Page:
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Banking Interpretations

NYSBL 366 and 640(3) and 640(5) and 641(1)

April 14, 2005

[ ]

Re: Retailer Gift Cards

Dear [ ]:

A letter dated January 14, 2005 from [ ] to Sara Kelsey, New York State Banking Department (the "Department"), has been referred to me for response. In the letter [ ] asked for confirmation as to whether a retail store that issues gift cards in this state and redeems same would be required to obtain a check casher or money transmitter's license in order to be involved in the contemplated activities.

As Informed by [ ] a national retail store (the "Retailer") that is interested in offering gift car s to consumers nationwide. The gift card program (the "Program") is incidental to the Retailer's primary business of selling merchandise. The Program will operate in a "closed system," whereby only the Retailer will issue and redeem the cards. The purchaser of the gift card will not be prohibited in any way from giving the card to a third party as a gift. No bank or other third party will be involved in the transaction or have access to any of the Program funds. There are no expiration dates, dormancy fees or transaction fees associated with the program. The program will permit consumers to redeem their gift cards for cash with such redemption obtained only from the Retailer.

The Retailer would not be required to obtain a license as a check casher. According to Section 366 (1) of the Banking Law:

"No person, partnership, association or corporation shall engage in the business of cashing checks, drafts or money orders for a consideration without first obtaining a license from the superintendent."

Although one can argue that redemption might be considered "cashing," the above-recited statute would not be applicable because in this because a "gift card" would not be considered a "check, draft or money order." Therefore, the Retailer would not need to obtain a license as a check casher in order to conduct the contemplated activities.

Neither would the Retailer be required to obtain a license as a money transmitter. Section 641 (1) of the Banking Law prohibits any person from:

"...engage[ing] in the business of selling or issuing checks, or engage[ing] in the business of receiving money for transmission or transmitting the same, without a license therefore obtained from the superintendent as provided in this article, nor shall any person engage in such business as an agent, except as an agent of a licensee or as agent of a payee."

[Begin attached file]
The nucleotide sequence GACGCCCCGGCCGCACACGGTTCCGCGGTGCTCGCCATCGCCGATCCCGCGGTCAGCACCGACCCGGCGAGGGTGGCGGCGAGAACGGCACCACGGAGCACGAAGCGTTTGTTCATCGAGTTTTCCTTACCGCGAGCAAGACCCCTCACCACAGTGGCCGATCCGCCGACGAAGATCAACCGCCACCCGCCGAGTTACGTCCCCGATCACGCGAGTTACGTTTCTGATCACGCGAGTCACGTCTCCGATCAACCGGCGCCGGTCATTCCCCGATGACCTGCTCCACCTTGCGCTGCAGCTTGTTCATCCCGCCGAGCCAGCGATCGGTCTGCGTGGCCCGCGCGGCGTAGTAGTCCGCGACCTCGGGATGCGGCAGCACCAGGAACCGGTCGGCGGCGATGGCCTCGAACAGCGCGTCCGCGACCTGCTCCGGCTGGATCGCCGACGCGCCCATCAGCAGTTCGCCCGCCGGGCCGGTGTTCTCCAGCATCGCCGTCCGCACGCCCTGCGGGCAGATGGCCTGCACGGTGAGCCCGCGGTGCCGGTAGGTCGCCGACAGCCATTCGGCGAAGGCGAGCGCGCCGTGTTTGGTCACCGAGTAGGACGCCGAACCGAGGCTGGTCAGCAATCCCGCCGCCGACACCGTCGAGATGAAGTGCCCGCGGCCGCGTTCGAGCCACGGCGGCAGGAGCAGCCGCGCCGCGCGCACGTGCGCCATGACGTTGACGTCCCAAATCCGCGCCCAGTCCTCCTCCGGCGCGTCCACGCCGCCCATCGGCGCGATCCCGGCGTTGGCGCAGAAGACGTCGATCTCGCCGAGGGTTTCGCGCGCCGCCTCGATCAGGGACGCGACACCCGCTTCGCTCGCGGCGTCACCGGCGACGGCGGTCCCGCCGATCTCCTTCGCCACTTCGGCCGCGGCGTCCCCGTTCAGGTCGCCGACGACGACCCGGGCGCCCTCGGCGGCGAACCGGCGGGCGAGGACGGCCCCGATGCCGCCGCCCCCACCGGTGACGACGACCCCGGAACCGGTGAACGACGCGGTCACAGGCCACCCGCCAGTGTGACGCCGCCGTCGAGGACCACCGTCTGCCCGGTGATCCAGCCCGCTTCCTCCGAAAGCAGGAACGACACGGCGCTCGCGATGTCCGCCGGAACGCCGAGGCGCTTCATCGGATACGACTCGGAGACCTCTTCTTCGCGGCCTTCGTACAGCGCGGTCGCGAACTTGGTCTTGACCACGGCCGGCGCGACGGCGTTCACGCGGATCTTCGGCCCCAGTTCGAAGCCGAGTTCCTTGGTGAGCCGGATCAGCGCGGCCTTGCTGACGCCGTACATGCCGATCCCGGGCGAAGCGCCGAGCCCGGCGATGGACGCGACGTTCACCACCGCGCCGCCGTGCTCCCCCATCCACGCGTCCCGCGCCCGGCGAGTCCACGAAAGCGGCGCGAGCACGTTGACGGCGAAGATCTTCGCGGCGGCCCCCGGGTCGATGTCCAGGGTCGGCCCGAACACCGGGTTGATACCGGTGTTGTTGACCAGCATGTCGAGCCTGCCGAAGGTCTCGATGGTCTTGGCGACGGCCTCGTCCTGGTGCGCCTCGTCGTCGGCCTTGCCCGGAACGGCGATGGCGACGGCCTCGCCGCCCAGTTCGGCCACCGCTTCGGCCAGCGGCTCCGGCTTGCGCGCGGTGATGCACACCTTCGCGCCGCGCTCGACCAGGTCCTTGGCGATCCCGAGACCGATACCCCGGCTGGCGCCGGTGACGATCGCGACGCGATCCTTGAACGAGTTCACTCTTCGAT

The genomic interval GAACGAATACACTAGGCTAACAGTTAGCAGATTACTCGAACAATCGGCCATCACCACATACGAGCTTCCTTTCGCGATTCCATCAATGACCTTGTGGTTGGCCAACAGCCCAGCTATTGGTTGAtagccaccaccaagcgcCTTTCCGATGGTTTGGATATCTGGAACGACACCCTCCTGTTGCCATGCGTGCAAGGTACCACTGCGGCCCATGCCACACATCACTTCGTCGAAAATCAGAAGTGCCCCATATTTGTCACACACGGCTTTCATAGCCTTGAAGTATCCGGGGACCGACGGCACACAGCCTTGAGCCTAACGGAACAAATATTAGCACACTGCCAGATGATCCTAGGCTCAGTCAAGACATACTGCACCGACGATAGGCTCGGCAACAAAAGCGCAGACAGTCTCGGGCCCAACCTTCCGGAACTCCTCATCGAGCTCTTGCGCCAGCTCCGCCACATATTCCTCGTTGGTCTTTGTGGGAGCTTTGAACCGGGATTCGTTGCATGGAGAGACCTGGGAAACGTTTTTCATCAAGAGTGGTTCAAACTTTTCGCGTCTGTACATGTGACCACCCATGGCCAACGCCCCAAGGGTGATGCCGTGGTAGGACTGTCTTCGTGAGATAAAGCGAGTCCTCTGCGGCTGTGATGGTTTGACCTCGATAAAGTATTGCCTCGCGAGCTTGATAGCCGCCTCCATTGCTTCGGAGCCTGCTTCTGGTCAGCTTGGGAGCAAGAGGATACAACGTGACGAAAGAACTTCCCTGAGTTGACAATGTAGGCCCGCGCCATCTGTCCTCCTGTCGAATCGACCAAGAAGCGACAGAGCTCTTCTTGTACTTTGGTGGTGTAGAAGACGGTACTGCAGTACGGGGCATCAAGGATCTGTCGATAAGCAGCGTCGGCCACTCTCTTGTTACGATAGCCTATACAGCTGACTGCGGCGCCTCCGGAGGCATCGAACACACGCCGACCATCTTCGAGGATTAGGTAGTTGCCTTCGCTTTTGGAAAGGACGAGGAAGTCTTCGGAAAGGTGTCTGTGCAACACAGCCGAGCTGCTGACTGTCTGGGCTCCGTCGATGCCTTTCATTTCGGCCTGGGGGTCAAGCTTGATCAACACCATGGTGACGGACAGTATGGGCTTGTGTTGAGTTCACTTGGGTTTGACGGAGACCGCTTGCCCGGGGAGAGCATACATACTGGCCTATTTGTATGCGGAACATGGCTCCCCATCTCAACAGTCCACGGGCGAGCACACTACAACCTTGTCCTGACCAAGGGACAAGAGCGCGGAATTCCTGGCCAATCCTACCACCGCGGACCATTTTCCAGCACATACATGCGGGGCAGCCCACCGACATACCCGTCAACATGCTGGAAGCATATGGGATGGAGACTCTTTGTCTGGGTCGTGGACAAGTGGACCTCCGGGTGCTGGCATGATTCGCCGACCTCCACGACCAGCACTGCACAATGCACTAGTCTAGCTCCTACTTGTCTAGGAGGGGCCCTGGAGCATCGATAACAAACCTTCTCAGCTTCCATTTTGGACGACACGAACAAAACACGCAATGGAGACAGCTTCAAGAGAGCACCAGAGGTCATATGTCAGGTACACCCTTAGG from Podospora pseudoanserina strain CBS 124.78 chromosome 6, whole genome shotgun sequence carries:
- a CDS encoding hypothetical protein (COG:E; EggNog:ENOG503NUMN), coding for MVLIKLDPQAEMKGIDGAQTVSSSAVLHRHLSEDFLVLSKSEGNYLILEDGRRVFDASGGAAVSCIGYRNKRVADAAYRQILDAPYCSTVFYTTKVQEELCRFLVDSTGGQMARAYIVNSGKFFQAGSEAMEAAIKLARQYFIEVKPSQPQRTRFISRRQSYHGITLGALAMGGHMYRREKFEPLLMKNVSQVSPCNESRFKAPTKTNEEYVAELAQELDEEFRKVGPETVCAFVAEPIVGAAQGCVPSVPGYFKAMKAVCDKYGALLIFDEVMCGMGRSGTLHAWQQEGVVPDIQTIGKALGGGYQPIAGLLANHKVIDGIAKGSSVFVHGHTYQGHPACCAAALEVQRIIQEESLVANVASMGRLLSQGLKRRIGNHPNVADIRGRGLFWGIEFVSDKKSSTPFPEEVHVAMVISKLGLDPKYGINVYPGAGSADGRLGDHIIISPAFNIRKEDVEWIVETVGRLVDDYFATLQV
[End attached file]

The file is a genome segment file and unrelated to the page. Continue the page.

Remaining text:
The Retailer is not "selling or issuing checks." A "check" is defined in Section 640(3) of the Banking Law to mean "any check, draft, travelers check, money order or other instrument for the transmission or payment of money." The gift card proposed to be issued by the Retailer is certainly not a check, draft, travelers check or money order. However, can the gift card be considered a "other instrument for the transmission or payment of money?"

According to Section 640 (5) of the Banking Law, "'[p]ayment instrument' means any check, draft, money order or other instrument or order for the transmission or payment of money, whether or not such instrument or order is negotiable, and sold to one or more persons." However, "[p]ayment instrument does not include a traveler's check, any instrument which is redeemable by the issuer in merchandise or services, a letter of credit or a permissible investment as defined in this section." Because the gift cards in this case would be issued and redeemed by the Retailer for merchandise, they will not be considered payment instruments and, therefore, the Retailer would not be required to obtain a money transmitter's license in order to conduct the contemplated activities in New York.

I trust the foregoing is responsive to your inquiry.

Very truly yours,

Harry C. Goberdhan
Assistant Counsel